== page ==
During my senior year of college, while most of my peers were contemplating the pros and cons of inner-city versus small-town teaching positions, I was attempting to sell my family on the benefits of teaching English in China.
Getting paid for a near-immersion experience was great, but, they wondered, was it prudent to take a job that only paid $500 a month? Even the fact that airfare, housing, utilities and visa fees were included didn’t help much.
Fast forward to 10 months after I left for China: I arrived home for summer break with $2000 cash in my purse. That was enough to win the naysayers over pretty quickly.
Saving more than one-third of one’s income is pretty impressive. It was enough to pay off more than a year’s worth of student loan payments, which meant I could afford to go back for another year of teaching and exploring China.
Considering living in China? Here’s how it can be both a great experience and a money-saving strategy.
Small Towns Offer a Low Cost of Living
Market-fresh food was available every day and to ensure freshness, and the lowest prices, most vendors preferred to sell just what’s in season. In summer, watermelon cost less than 20 cents per pound; in winter that price quadrupled.
Although the markup at restaurants is huge, I was able to eat out three to four times a week. The cost of a five-dish meal, including rice or dumplings, for two to three people ranged from about $6.50 at a small mom-and-pop shop to about $24 at a higher-class restaurant.
Most large cities have numerous entertainment options, but I ended up in a “small” city of 800,000 where the only entertainment at hand was attending an English-speaking meetup, shopping, and hanging out with friends at KFC. Even when I didn’t buy anything, shopping was a blast; at small family-run shops, you can haggle over prices. This became a form of entertainment as my teaching partner and I tried to get the best possible bargains.
I also built up an extensive collection of DVDs (about $1.10 each) to watch in the evenings since our school had an early curfew. I’m quite certain the lack of traditional entertainment options played a huge part in my being able to save so much!
Travel is Plentiful and Affordable
I only taught 20 hours a week and had weekends and public holidays off, including the month-long Chinese New Year. Traveling by bus and train are the most convenient and affordable options for foreigners in China. The two-hour train ride to Beijing cost about $4 for a regular seat, and public transportation around the city was easy and cheap.
About once a month, we’d brave the crowds and go into Beijing to visit a museum or theater. Admission varied, but I don’t think I ever paid more than $15 for a ticket. I always skipped the overpriced on-site souvenirs and hit up the Silk Street Market in Beijing when I wanted trinkets to give family and friends.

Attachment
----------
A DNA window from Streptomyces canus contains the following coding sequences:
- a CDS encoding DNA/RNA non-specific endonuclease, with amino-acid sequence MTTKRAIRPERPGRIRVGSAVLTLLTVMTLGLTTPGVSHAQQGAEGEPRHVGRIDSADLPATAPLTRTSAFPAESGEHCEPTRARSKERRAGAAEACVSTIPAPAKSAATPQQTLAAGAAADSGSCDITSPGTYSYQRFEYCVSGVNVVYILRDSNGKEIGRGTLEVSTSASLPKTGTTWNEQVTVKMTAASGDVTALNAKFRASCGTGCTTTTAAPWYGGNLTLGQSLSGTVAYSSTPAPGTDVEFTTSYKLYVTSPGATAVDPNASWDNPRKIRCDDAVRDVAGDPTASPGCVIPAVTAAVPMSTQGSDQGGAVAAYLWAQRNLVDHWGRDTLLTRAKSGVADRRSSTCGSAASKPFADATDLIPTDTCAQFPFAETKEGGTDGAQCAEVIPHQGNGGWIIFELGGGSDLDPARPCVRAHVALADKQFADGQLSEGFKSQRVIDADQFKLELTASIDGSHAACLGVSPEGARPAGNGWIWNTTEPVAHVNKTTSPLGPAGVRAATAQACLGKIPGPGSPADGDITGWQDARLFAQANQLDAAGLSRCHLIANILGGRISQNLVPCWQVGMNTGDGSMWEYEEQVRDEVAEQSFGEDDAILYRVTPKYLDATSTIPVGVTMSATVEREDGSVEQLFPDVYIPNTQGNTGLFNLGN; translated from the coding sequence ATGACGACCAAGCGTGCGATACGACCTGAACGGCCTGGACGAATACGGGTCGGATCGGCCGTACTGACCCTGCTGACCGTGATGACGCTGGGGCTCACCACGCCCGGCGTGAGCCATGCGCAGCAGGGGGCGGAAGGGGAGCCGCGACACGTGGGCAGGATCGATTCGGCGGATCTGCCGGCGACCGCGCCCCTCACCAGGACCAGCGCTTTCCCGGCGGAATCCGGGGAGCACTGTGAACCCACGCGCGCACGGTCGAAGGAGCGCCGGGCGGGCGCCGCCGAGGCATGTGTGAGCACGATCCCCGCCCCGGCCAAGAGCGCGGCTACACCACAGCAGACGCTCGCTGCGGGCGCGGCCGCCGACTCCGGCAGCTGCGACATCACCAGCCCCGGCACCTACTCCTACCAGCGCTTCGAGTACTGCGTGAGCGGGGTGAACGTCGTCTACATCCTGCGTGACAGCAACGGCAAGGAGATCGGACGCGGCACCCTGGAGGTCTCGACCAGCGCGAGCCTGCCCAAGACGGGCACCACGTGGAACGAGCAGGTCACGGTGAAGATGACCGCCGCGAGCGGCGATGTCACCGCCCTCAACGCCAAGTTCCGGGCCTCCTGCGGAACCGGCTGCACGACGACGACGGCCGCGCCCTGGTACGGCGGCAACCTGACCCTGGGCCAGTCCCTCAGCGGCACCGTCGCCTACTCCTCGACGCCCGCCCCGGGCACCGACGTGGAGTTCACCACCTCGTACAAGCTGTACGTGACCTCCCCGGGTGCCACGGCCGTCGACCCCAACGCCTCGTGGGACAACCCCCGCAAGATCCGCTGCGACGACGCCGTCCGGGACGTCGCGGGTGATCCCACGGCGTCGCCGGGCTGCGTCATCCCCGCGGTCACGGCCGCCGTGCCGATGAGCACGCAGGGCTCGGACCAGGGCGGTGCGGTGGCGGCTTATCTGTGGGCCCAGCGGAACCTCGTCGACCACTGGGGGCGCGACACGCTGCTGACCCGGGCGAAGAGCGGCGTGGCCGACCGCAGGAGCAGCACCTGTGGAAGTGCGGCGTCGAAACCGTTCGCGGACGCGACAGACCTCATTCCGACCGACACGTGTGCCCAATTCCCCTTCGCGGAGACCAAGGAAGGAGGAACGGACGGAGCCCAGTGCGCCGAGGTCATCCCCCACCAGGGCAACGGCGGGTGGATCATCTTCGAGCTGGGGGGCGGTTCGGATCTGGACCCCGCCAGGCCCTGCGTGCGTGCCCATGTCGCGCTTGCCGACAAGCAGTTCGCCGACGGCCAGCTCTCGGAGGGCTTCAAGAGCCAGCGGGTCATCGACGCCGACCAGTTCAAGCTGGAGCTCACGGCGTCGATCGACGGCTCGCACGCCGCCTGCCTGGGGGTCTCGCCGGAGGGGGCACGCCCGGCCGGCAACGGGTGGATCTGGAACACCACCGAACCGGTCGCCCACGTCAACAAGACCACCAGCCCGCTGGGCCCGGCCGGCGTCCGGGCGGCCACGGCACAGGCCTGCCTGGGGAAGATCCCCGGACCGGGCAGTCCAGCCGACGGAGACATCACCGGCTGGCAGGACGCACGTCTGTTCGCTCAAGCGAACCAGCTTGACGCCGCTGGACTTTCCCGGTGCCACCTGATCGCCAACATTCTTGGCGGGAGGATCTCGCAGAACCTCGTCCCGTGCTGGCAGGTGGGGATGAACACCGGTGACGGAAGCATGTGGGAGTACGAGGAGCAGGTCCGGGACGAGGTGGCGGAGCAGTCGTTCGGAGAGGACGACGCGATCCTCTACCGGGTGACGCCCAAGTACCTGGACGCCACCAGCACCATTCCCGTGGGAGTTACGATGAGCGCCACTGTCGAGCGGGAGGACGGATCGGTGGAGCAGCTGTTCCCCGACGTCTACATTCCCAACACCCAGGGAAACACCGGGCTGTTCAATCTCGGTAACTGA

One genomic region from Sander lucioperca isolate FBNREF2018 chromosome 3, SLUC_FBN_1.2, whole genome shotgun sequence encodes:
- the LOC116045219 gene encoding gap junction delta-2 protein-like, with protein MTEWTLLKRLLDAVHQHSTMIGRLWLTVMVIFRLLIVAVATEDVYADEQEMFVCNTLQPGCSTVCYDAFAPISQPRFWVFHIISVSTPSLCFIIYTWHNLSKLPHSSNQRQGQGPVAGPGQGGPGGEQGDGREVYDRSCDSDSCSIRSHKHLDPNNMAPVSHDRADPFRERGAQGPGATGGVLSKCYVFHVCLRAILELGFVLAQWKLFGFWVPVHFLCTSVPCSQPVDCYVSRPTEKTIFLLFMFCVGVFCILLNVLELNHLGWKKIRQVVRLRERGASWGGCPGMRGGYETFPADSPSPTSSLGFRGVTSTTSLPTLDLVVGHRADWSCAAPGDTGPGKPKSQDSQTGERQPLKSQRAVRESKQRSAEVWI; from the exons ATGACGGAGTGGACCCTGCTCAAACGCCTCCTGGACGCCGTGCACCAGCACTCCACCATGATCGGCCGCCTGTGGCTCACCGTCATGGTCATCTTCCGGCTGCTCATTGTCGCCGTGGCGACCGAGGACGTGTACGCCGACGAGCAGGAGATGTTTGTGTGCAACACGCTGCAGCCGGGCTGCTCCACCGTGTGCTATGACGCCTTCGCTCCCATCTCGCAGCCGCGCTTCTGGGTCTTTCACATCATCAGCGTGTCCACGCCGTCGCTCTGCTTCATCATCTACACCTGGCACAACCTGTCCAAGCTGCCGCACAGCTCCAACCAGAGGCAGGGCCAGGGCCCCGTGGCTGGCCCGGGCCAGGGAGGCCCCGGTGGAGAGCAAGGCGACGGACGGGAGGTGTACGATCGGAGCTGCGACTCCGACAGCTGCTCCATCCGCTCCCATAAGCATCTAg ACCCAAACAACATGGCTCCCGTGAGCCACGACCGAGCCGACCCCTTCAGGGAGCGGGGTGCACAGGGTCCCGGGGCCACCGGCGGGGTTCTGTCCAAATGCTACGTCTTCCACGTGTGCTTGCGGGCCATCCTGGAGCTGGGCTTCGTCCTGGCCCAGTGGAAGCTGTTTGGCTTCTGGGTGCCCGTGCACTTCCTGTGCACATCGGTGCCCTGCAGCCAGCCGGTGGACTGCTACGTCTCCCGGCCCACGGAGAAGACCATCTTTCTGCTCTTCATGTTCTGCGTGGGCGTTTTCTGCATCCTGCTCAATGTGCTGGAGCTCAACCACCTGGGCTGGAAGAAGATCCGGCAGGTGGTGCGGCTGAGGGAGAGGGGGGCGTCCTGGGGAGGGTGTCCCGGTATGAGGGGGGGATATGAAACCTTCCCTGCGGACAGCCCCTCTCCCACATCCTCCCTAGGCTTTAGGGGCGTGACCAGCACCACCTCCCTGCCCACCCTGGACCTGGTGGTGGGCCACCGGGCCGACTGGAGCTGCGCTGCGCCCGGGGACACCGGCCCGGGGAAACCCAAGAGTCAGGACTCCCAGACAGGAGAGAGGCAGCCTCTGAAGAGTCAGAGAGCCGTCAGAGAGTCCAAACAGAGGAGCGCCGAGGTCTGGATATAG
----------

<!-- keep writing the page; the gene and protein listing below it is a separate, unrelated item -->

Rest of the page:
Tips to Make the Most of Your Experience Abroad
Are you a college grad who’s looking to expand your resume and world-view, while padding your wallet? A great place to learn more about teaching jobs in China is the long-running Dave’s ESL Cafe.
Once you get a job, I suggest that you:
Pay attention to local customs and emulate them
Now, I don’t mean you have to hand-wash your clothes or painstakingly barter with every single vendor at the market, but do take some time to notice how the local culture works. Not only will people appreciate the fact that you’re trying to learn local customs, you’ll have an easier time making friends and people will be willing to barter with you, or just give you lower prices right off the bat.
It’s also cheaper to live and eat like a local. By opting for a glass of soy milk and a egg and veggie flatbread sandwich ($1.50) for breakfast at the market with your students or colleagues, instead of a latte and scone from Starbucks ($11), you’ll find it easy to stash away extra cash.
Pick up some side gigs
If your teaching contract allows it, take advantage of the extra work that will invariably come your way. Education is extremely important to Chinese parents; kids as young as two years old attend classes seven days a week. If your school objects to moonlighting locally, use your spare time to do online work such as freelance writing, teaching English online, doing surveys or starting a blog.
Learn the language
I went to China knowing just a handful of words and phrases, but it won’t hurt to start learning Chinese now. You don’t have obtain college-level proficiency, but learning numbers, some basic vocabulary and expressions will take you a long way both socially and financially. People will be impressed by your skills and be more apt to treat you like one of their own rather than a rich foreigner.
Your Turn: Have you ever taken advantage of working in an area with a lower cost of living to save money or pay off debt?
Charlotte Edwards is a freelance personal finance and parenting writer whose work has appeared in Incomes Abroad, We the Savers, and My Kids’ Adventures. She’s the wife of a great penny-pinching guy, and mom of two kiddos who are learning about saving and wise spending by earning commission for housework.